The copper-mining town of Lubin in western Poland bears the scars of the violence which accompanied a demonstration in favour of the free trade union movement, Solidarity, on August 31.
GV EXTERIOR Place-name for Lubin on large orange letters in field 0.05
GV ZOOM IN TO SCU Graffiti on letters 'K.O.R.' 0.10
GV Wide street in Lubin 0.13
SV Shopfront PAN diagonally TO bullet holes in wall ZOOM INTO SCU (2 shots) 0.32
CU PAN ALONG Bloodstains on ground TO flowers 0.40
LV Two people standing on narrow bridge TILT DOWN TO stains on bridge planking ZOOM INTO CU 0.50
GV EXTERIOR Building facade ZOOM INTO SV builders painting front 0.54
GV Parked van in empty street 0.56
CU Teargas box ZOOM INTO TIGHT CU label on box 1.02
LV Countryside ZOOM INTO SV parked vehicle under trees 1.12
SV Building with bullet holes, boarded up windows ZOOM OUT TO LV PAN ACROSS street with ambulance moving slowly
Background: LUBIN, POLAND
The copper-mining town of Lubin in western Poland bears the scars of the violence which accompanied a demonstration in favour of the free trade union movement, Solidarity, on August 31. Two men were killed and fourteen wounded when Polish security forces opened fire on the demonstrators who were calling for an end to martial law and for the restitution of the suspended union. Police, denying reports they had fired directly at the crowd, said they fired into the air above their heads. Clashes lasted for two full days before action by the authorities reduced Lubin to a virtual ghost town. A curfew has been imposed, telephone connections cut, the sale of alcohol and petrol banned and gatherings of more than three people prohibited. Building in the main street of Lubin bear bullet holes from the shooting; windows have been boarded up, and flowers mark the spot where the dead men fell. Four thousand people attended a requiem Mass for the two men on September 5. Police said it went off without incident. Graffiti on the walls of Lubin shows support for the banned dissident group KOR, whose leaders have been interned by the martial law authorities and charged with attempting to overthrow the state by force. The authorities, playing down the recent disturbances, which affected 34 to 49 provinces, blamed hooligans and anti-communist elements. But officials of Solidarity in Lubin have called the protests a victory for the unions and have told workers in the area to prepare for a general strike.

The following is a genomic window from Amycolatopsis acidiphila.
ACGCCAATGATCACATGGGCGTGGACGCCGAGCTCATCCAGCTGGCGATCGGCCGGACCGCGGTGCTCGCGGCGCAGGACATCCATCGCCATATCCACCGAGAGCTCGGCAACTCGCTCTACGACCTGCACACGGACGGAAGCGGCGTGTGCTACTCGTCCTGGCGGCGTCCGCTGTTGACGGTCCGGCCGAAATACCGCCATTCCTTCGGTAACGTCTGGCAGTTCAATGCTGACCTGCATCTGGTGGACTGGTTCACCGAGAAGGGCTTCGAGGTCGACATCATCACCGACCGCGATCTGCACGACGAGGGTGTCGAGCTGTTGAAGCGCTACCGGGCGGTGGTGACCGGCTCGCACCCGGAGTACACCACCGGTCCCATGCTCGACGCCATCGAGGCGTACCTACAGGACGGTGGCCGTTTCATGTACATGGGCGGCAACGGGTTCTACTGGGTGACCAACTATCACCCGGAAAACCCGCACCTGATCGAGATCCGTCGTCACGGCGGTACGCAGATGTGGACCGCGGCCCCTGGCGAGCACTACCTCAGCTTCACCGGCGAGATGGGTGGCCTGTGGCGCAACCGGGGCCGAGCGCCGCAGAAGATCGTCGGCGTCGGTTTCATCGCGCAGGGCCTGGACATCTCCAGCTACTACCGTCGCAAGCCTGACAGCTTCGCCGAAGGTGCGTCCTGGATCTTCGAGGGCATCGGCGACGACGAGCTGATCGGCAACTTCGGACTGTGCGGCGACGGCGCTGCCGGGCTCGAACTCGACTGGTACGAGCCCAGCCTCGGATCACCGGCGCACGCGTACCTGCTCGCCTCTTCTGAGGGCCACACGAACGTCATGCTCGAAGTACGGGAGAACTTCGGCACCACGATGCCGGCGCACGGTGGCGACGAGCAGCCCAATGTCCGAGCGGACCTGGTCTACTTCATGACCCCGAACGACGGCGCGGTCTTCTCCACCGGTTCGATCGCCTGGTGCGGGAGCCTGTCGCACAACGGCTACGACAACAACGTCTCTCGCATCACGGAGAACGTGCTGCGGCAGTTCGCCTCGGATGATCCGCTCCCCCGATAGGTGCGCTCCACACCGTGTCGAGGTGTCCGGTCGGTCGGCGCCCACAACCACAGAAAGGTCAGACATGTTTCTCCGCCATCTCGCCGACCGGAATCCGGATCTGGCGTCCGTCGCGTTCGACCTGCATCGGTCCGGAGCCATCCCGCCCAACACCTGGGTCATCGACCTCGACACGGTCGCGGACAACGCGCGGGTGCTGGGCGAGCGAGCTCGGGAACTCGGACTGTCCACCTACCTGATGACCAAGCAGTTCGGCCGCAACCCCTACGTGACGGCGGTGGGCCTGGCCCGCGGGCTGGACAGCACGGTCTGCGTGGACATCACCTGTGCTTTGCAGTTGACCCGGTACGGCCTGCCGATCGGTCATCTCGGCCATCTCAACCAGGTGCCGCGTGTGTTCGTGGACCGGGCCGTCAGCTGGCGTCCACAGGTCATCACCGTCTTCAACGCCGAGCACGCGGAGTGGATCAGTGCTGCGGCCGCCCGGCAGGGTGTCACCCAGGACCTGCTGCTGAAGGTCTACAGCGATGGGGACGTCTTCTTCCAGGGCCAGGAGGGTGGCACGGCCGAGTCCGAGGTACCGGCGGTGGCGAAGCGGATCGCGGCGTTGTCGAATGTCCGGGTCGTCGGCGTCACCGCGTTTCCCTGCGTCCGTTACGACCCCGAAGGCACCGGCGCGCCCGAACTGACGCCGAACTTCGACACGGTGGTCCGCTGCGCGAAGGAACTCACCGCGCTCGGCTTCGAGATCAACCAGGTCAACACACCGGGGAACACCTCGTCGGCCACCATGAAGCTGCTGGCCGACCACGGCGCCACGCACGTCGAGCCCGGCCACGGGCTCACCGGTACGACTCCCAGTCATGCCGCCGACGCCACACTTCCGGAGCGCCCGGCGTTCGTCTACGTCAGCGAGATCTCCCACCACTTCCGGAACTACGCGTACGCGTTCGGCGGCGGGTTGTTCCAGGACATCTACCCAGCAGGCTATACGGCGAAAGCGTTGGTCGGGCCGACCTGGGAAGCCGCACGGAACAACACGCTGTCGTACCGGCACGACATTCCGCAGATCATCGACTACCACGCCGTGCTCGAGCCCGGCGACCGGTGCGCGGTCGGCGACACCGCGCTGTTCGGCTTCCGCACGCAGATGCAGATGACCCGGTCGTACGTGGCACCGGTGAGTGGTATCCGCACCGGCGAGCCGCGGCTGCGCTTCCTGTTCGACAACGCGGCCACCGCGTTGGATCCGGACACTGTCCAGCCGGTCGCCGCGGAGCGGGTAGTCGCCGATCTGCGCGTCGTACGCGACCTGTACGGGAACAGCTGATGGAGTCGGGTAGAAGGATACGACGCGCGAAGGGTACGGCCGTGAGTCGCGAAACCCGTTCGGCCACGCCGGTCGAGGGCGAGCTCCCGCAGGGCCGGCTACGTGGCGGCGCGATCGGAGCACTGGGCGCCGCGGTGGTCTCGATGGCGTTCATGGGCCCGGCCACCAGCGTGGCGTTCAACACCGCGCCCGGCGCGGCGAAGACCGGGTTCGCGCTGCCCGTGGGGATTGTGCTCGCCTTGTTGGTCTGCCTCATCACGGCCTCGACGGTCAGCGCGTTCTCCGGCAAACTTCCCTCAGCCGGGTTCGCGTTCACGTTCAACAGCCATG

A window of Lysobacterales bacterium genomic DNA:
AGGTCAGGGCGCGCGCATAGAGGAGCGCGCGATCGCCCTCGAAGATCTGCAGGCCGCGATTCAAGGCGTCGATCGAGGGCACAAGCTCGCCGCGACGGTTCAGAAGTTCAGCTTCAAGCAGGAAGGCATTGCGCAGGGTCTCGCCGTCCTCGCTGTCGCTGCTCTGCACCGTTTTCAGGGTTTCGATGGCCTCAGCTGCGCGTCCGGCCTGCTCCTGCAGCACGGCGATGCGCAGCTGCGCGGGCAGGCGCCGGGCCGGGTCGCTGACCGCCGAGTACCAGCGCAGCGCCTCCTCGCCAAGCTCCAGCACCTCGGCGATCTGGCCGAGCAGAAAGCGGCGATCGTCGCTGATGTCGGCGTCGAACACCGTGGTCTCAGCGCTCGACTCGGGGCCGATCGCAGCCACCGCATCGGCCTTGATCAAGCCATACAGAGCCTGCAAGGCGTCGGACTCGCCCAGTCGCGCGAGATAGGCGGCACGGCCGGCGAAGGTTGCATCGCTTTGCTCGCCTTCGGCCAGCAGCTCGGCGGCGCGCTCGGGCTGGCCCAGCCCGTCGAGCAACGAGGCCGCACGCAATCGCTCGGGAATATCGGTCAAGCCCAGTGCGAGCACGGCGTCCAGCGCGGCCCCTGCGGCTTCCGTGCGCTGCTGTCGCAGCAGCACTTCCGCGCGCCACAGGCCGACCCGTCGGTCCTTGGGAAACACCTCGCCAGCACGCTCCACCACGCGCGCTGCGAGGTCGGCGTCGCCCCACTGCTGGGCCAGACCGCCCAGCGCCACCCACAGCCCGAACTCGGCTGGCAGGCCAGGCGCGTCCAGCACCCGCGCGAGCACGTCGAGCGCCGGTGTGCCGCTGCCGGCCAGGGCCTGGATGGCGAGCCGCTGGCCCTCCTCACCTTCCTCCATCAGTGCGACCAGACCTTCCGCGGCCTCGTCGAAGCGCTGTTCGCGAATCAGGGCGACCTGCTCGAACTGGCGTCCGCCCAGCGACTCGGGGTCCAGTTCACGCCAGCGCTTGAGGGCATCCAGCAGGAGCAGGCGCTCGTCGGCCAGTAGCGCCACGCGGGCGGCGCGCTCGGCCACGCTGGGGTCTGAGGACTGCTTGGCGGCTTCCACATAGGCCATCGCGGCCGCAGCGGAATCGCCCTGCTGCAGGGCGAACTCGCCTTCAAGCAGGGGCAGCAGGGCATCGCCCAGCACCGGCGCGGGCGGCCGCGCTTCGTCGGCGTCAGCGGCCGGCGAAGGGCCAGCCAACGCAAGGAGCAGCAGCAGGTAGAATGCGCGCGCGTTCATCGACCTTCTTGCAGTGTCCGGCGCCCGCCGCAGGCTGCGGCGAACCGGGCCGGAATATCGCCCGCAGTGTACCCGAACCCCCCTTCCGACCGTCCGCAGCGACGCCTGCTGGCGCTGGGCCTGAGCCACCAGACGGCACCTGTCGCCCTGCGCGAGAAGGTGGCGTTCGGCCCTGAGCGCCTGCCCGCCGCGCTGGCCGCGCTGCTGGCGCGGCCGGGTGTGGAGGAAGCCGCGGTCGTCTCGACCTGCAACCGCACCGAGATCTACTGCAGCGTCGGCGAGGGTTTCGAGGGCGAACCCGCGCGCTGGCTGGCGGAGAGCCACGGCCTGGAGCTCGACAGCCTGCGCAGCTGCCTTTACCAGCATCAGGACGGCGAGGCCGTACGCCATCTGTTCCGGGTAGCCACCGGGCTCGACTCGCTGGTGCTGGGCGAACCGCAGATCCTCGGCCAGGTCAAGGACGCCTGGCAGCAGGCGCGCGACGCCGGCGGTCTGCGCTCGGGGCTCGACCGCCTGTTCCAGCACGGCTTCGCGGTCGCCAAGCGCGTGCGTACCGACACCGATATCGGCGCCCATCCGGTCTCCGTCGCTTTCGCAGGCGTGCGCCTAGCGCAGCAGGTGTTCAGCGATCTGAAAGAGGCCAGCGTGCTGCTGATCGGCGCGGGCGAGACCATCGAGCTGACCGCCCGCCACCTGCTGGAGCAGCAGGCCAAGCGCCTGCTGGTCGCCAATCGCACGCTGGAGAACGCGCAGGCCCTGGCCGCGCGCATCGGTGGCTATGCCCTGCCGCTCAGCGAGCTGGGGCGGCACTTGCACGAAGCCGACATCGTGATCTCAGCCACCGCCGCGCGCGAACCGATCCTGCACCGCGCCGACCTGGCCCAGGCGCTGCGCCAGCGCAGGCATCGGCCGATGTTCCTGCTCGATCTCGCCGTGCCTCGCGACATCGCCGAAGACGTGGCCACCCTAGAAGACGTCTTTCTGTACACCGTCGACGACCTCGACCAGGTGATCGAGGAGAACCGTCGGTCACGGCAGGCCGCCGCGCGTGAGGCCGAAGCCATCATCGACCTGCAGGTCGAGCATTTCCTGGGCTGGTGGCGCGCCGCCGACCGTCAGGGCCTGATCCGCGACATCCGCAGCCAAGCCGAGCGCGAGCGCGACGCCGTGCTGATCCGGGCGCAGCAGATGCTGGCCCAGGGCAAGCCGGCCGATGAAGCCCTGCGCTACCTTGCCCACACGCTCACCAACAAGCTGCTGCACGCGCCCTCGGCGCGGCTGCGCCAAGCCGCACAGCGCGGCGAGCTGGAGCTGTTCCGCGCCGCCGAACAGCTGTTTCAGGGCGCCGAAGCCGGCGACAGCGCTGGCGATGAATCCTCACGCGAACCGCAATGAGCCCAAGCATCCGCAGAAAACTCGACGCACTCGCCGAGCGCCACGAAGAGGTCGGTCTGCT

CAMERA - STEFAN DMOCHOWSKI, REUTERS